CHAPEL OF ST LAWRENCE
- Heritage Category:
- Listed Building
- List Entry Number:
- Date first listed:
- Statutory Address:
- CHAPEL OF ST LAWRENCE, HIGH STREET
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- Statutory Address:
- CHAPEL OF ST LAWRENCE, HIGH STREET
The building or site itself may lie within the boundary of more than one authority.
- Wiltshire (Unitary Authority)
- National Grid Reference:
- ST 87385 45082
929/6/1 HIGH STREET 28-APR-52 (South side) CHAPEL OF ST LAWRENCE
GV II Possibly 13th or early 14th century tower. The small chapel-like nave was rebuilt c. 1855-7 by the vicar, Rev. Arthur Fane. He may have employed an architect privately, but the name is not recorded.
Materials: Tower mainly of dressed freestone, probably an Oolitic limestone; coursed rubble with Bath stone dressings in the nave. Tiled roofs.
Plan: West tower, two-bay nave without aisles or chancel, north porch.
Exterior: The church sits at the top of a rise at the broad western end of the Market Place. Slightly set back from the building line, it is tightly hemmed in by buildings east and west. There is a small two-stage west tower, probably of late 13th or early 14th century origin, with Perp alterations. It has diagonal buttresses on the west face, and an angle buttress at the north-east. Single cusped light in the north face, a Perp addition (renewed). At the belfry stage are paired lights of the same design. The embattled parapet is of 1855-7, in Perp style, with arcaded panels at the corners. At the south-east angle is a tall Perp spirelet over the stair turret, although it was reportedly renewed in 1642 and rebuilt again in 1897 after lightning damage. It has a band of ornament at half height, with typical mid-17th century geometric patterns. The west face of the tower has a blocked four-centred door, probably c. 1500-50, then a large uncusped single light of late 13th century form, with a further small cusped lancet, perhaps also 13th century, above that. The nave was entirely rebuilt in 1855-7 The style is Dec, with two two-light windows north and south, and a pierced parapet of sinuous S-curves.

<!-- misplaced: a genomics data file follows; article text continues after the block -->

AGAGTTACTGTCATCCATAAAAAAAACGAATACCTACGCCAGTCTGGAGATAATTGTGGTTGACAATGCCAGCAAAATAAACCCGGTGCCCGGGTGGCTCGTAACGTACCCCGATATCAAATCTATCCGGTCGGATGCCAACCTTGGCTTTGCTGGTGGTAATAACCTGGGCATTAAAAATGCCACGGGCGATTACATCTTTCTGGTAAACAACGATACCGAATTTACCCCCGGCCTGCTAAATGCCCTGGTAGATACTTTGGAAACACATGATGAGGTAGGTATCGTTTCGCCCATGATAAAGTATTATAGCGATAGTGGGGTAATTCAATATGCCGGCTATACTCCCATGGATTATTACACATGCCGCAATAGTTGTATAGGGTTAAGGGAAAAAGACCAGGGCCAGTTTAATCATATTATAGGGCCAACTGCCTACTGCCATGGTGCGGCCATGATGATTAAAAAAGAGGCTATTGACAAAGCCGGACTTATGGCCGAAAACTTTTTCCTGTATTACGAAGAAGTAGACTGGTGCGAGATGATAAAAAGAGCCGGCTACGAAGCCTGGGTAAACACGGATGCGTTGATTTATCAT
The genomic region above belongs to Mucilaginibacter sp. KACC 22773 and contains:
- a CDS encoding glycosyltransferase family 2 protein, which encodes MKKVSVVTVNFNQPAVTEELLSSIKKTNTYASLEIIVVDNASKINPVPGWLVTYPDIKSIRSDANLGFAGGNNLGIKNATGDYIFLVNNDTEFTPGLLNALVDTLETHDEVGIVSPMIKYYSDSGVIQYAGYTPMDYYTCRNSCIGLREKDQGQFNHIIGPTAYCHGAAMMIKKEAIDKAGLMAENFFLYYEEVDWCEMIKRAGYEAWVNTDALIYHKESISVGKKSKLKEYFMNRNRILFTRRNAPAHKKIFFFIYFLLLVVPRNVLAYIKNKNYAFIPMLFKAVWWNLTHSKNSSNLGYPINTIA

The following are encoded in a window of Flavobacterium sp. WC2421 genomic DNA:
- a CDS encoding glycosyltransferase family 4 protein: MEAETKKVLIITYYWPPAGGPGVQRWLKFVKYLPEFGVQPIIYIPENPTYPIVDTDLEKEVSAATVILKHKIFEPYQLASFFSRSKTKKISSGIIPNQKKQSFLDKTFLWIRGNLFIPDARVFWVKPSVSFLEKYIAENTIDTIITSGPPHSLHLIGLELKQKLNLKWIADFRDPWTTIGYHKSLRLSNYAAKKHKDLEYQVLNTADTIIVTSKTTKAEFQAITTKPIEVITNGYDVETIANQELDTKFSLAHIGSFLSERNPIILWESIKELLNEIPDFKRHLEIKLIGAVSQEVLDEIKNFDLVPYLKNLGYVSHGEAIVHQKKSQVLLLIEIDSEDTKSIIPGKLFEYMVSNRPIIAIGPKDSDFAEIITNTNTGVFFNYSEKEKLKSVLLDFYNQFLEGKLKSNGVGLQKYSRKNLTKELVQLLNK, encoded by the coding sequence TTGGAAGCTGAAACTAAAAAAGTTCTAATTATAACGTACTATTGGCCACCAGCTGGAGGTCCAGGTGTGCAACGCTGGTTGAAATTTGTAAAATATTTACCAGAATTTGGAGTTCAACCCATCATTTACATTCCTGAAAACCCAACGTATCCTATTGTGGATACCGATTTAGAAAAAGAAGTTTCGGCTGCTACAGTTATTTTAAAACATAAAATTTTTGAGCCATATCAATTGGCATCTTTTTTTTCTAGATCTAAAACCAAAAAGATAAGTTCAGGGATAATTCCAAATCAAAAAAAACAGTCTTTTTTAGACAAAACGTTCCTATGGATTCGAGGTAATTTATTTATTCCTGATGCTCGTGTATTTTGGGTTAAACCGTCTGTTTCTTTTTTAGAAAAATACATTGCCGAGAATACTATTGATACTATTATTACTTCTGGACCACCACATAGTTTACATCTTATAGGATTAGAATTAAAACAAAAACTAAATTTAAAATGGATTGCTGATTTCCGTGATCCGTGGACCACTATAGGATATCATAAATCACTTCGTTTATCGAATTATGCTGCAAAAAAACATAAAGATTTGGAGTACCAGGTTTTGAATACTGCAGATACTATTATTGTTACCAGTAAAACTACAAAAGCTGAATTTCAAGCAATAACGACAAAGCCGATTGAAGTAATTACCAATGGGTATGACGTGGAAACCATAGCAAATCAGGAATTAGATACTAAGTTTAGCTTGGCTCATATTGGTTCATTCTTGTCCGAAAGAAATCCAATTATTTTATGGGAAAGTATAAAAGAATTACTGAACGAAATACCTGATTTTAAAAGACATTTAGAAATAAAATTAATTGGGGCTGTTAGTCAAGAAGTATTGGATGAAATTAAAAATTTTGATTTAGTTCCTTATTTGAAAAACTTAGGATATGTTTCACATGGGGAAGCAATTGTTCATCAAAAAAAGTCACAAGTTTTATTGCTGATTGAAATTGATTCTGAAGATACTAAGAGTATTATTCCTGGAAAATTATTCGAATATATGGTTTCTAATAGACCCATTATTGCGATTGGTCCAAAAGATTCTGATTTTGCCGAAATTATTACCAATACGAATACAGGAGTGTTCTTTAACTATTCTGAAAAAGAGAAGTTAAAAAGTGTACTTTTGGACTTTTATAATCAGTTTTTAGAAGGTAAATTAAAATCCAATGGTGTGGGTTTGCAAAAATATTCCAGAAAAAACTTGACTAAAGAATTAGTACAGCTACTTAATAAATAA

Interior: The nave has a simple arch-braced collar beam roof rising from corbels. The sanctuary is marked architecturally only by full-height wall shafts at the last nave bay. The double-chamfered tower arch dies into the piers without capitals, consistent with a late 13th or early 14th century date. The tower arch pier bases have been cut back. Given the unevenness of this alteration, it may be pre-19th century.
Principal Fixtures: There are simple 1850s panelled pews, and wrought-iron altar rails. The font is octagonal, with carved Perp-style panels. In the tower, a painted early 19th century board with the names of feoffees. The east window has mid 19th century glass of good colour but average draughtsmanship, with three figures of saints. The four nave windows and the west window have similar patterned glass with small figure panels. The town clock of 1765, by Thomas Rudd, has no face but strikes and has to be wound daily. It was restored in 1949. The single bell, dated 1657, was cast by John Lott of Warminster.